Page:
“The PWP referred to various policies to boost Singapore’s population, accompanied by infrastructure spending and construction of affordable, good quality housing, amongst others—a boon for construction investment,” said Lee.
“However, due to the popular sentiment against more liberal immigration policies—to be clear though, Singapore is one of the most open societies in the world—the government refrained.”
In tandem with the pressures of an ageing population, Singapore is grappling with weak wage growth, which was limited to 2.4% in the second quarter. These factors, including the heavy indebtedness of households, have weighed substantially on private consumption, according to Lee.
“Whilst labour market conditions have improved recently, the slack that had previously accumulated will take time to be fully absorbed, and wage pressures are thus unlikely to accelerate in the near term and other non-labour costs such as commercial and retail rentals will stay subdued,” said Selena Ling, analyst at OCBC.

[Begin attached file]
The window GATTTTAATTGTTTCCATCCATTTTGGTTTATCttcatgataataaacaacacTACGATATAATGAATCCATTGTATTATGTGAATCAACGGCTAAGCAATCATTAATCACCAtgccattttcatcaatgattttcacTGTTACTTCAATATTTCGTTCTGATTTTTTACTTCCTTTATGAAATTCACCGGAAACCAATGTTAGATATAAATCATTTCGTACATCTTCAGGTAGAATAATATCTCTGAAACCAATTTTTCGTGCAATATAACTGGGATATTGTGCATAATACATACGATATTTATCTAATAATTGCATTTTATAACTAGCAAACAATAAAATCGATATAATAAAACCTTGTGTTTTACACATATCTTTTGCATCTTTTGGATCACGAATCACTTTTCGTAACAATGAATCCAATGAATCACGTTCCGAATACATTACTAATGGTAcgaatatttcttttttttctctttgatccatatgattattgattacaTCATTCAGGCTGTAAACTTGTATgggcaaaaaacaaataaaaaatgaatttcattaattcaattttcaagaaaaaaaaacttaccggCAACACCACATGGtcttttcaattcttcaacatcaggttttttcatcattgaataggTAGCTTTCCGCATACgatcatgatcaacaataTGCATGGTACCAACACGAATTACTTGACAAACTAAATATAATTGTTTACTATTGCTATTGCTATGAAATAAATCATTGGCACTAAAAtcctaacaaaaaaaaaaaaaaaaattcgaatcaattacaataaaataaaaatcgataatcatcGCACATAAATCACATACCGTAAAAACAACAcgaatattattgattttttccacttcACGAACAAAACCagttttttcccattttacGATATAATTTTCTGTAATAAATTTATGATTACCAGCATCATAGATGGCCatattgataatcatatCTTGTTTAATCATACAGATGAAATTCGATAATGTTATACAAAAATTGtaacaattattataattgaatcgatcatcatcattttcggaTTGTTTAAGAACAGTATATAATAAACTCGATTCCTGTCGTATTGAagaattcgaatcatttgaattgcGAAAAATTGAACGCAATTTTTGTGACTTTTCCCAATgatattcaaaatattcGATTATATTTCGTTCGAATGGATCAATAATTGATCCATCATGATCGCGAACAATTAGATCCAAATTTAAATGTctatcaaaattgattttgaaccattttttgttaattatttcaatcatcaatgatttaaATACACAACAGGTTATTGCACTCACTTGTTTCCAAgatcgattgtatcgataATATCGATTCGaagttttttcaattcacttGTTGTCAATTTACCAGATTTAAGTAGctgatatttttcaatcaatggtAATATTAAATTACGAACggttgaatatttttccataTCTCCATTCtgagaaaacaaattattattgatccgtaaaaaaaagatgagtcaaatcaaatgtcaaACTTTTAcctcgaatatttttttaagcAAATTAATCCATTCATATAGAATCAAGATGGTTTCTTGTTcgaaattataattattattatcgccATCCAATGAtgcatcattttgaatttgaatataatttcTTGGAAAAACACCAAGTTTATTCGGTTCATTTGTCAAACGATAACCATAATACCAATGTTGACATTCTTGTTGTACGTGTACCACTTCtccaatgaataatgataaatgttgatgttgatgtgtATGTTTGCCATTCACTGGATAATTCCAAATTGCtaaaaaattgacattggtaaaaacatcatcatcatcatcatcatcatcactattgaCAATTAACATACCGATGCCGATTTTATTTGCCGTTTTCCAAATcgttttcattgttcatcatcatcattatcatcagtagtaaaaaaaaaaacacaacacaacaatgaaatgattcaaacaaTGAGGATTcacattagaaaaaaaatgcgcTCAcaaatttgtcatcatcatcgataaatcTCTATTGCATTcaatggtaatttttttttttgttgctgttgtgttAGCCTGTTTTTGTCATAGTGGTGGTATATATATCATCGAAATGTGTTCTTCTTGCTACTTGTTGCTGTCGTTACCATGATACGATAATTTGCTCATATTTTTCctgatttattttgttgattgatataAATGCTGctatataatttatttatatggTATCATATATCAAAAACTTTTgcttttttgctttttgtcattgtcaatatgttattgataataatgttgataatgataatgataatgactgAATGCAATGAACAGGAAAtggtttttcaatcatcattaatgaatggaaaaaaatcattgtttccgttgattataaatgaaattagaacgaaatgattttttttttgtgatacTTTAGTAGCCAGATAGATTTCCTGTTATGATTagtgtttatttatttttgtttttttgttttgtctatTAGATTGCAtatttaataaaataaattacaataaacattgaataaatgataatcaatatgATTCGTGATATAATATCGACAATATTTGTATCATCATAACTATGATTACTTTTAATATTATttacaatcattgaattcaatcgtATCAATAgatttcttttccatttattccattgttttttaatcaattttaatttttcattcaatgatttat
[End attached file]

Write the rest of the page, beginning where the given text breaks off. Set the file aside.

“Even on the property front, the MAS view is that accommodation costs will continue to dampen headline Consumer Price Index in 2018, albeit to a lesser extent than this year, whilst the positive contribution of private road transport costs will fall as previous administrative measures dissipate,” she added.
Ling reckoned that the window for the adjustment on any monetary policy introuced by the MAS remains open in April and October 2018, it is still depending on how the economic and price stability picture evolves over the next six months. Although she noted that G7 central banks “are increasingly jumping on the policy normalisation bandwagon.”
In 2018, we expect the real estate sector to find firmer ground, which will support a boost of private consumption.
The tourism rebound is helping fuel a broader economic recovery in recent quarters